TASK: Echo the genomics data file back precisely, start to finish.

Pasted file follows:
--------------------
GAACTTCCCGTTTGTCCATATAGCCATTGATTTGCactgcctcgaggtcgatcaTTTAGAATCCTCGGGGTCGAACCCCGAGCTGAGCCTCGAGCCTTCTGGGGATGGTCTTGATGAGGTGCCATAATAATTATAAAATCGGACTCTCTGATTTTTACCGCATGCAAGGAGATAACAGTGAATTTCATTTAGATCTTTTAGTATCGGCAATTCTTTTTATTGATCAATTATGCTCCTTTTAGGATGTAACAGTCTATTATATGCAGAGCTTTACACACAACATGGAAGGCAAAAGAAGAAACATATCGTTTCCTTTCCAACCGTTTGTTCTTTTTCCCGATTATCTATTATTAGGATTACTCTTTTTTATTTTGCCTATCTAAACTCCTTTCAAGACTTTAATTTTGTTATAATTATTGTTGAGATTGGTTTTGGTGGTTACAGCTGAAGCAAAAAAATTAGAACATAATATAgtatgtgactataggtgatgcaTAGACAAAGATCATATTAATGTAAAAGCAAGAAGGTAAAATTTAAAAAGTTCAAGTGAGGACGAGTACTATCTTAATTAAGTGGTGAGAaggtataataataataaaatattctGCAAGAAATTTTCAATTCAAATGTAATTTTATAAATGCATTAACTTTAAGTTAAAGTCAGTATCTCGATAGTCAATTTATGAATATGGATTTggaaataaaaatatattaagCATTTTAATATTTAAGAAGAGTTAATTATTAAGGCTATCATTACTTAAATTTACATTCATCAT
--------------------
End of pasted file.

GAACTTCCCGTTTGTCCATATAGCCATTGATTTGCactgcctcgaggtcgatcaTTTAGAATCCTCGGGGTCGAACCCCGAGCTGAGCCTCGAGCCTTCTGGGGATGGTCTTGATGAGGTGCCATAATAATTATAAAATCGGACTCTCTGATTTTTACCGCATGCAAGGAGATAACAGTGAATTTCATTTAGATCTTTTAGTATCGGCAATTCTTTTTATTGATCAATTATGCTCCTTTTAGGATGTAACAGTCTATTATATGCAGAGCTTTACACACAACATGGAAGGCAAAAGAAGAAACATATCGTTTCCTTTCCAACCGTTTGTTCTTTTTCCCGATTATCTATTATTAGGATTACTCTTTTTTATTTTGCCTATCTAAACTCCTTTCAAGACTTTAATTTTGTTATAATTATTGTTGAGATTGGTTTTGGTGGTTACAGCTGAAGCAAAAAAATTAGAACATAATATAgtatgtgactataggtgatgcaTAGACAAAGATCATATTAATGTAAAAGCAAGAAGGTAAAATTTAAAAAGTTCAAGTGAGGACGAGTACTATCTTAATTAAGTGGTGAGAaggtataataataataaaatattctGCAAGAAATTTTCAATTCAAATGTAATTTTATAAATGCATTAACTTTAAGTTAAAGTCAGTATCTCGATAGTCAATTTATGAATATGGATTTggaaataaaaatatattaagCATTTTAATATTTAAGAAGAGTTAATTATTAAGGCTATCATTACTTAAATTTACATTCATCAT